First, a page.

Second Cosby lawyer quits as November retrial looms
Angela Agrusa's bid to leave the case before its second go-round in court comes two weeks after Cosby's lead defense attorney, Brian J. McMonagle of Philadelphia, also asked to bow out.
A second member of Bill Cosby's defense team bailed on his sexual assault case Tuesday, prompting the 80-year-old entertainer to ask a Montgomery County judge for more time to find new attorneys.
In court papers, Angela Agrusa — a Los Angeles-based entertainment lawyer who sat by Cosby's side during his trial earlier this summer — asked Judge Steven T. O'Neill for permission to withdraw from the case before the retrial Nov. 6.
Cosby "continues to take necessary steps to secure new counsel," she wrote. "However, given factors outside of [his] control … [he] requires brief additional time to finally secure his representation."
Her bid to leave the case before its second go-round in court comes two weeks after Cosby's lead defense attorney, Brian J. McMonagle of Philadelphia, also asked to bow out.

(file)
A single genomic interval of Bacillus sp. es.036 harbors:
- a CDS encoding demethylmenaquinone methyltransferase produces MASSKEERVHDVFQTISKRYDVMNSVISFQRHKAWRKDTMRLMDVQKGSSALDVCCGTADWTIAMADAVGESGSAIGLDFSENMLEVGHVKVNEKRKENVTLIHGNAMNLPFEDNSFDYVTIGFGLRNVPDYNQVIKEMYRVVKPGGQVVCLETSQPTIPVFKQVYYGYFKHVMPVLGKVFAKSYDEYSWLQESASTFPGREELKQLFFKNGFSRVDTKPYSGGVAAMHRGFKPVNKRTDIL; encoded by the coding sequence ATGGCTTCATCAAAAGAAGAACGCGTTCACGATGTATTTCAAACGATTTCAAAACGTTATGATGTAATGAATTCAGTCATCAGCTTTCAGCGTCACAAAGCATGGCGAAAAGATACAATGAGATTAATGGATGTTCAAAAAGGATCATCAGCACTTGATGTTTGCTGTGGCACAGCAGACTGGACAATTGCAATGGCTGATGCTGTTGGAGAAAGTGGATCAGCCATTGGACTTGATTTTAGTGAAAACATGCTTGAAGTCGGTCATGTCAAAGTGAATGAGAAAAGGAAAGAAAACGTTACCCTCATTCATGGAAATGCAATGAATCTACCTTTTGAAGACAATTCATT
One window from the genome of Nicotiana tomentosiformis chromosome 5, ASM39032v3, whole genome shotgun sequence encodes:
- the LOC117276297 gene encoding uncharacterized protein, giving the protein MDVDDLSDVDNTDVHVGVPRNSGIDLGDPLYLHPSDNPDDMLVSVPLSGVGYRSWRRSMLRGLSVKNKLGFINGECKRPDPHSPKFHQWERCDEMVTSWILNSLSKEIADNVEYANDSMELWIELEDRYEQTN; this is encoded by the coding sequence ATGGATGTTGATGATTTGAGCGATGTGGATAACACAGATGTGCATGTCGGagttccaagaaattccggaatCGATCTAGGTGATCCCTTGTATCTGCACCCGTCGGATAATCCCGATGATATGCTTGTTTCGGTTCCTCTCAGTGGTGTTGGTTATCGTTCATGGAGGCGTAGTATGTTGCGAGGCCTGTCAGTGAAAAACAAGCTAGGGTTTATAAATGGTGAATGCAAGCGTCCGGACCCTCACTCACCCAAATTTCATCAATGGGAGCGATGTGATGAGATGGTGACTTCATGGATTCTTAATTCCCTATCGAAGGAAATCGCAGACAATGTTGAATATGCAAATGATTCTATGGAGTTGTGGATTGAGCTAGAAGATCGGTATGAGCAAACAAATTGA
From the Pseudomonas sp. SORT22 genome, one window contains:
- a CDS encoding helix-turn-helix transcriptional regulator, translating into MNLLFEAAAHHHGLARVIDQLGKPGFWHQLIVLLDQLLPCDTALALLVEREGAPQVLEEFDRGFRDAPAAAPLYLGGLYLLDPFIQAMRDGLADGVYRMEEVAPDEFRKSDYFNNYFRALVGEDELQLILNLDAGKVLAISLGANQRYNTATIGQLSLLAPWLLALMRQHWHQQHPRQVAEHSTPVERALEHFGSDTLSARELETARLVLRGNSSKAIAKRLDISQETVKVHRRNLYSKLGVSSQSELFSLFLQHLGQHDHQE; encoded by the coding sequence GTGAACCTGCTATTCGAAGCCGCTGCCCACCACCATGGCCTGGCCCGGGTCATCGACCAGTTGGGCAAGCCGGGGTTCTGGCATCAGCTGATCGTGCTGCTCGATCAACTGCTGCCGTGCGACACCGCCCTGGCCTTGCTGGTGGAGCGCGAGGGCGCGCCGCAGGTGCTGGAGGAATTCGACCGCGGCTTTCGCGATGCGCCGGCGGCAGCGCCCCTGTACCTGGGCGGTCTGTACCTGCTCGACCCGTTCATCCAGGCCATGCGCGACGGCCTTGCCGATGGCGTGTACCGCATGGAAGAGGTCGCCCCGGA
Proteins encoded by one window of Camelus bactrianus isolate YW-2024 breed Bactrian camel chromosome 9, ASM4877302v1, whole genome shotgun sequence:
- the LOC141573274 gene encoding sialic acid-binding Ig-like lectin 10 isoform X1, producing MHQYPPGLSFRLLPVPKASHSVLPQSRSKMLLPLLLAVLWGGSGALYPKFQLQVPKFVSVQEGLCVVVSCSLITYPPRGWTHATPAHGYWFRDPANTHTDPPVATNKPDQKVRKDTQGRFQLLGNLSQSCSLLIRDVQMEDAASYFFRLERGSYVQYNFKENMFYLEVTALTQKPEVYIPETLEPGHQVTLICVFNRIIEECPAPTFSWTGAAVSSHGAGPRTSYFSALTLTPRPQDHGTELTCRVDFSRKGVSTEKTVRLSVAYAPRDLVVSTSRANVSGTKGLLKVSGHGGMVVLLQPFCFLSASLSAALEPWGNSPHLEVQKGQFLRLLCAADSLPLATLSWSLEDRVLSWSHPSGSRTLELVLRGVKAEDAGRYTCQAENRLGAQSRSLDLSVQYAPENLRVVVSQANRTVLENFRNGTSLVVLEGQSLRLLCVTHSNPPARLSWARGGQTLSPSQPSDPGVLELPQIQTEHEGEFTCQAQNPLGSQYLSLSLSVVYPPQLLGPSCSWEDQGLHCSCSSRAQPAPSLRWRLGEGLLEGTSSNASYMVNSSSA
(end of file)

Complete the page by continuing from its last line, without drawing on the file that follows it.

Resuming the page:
O'Neill had previously set a Tuesday hearing to discuss who would represent Cosby after his first trial ended in a deadlocked jury and mistrial in June. Agrusa sought Tuesday to push that hearing back to Sept. 11 — a request Montgomery County District Attorney Kevin R. Steele opposed, saying in a filing of his own that it would "delay the timely administration of justice" in the case.
Should O'Neill accept Agrusa's request to withdraw, it would leave less than two months for new lawyers to prepare for Cosby's retrial under the schedule the court has currently put in place. Her court filings made no mention of seeking to postpone Cosby's retrial date.
At the time McMonagle withdrew, Cosby's spokesman Andrew Wyatt said Agrusa would remain on the defense team through the second trial. He declined to comment Tuesday on her departure from the criminal case but said that she would remain a part of the team of lawyers defending Cosby in a number of defamation cases filed by women who have accused the entertainer of sexual assault in the past.
Wyatt, who has said he is vetting new criminal lawyers for the entertainer, also said in an email Tuesday that he planned to announce the results of that search at the end of the month.
Agrusa did not immediately return requests for comment.
In the criminal case, Cosby is accused of drugging and molesting Andrea Constand, the former operations manager of Temple University's women's basketball team, as she visited his Cheltenham mansion in 2004.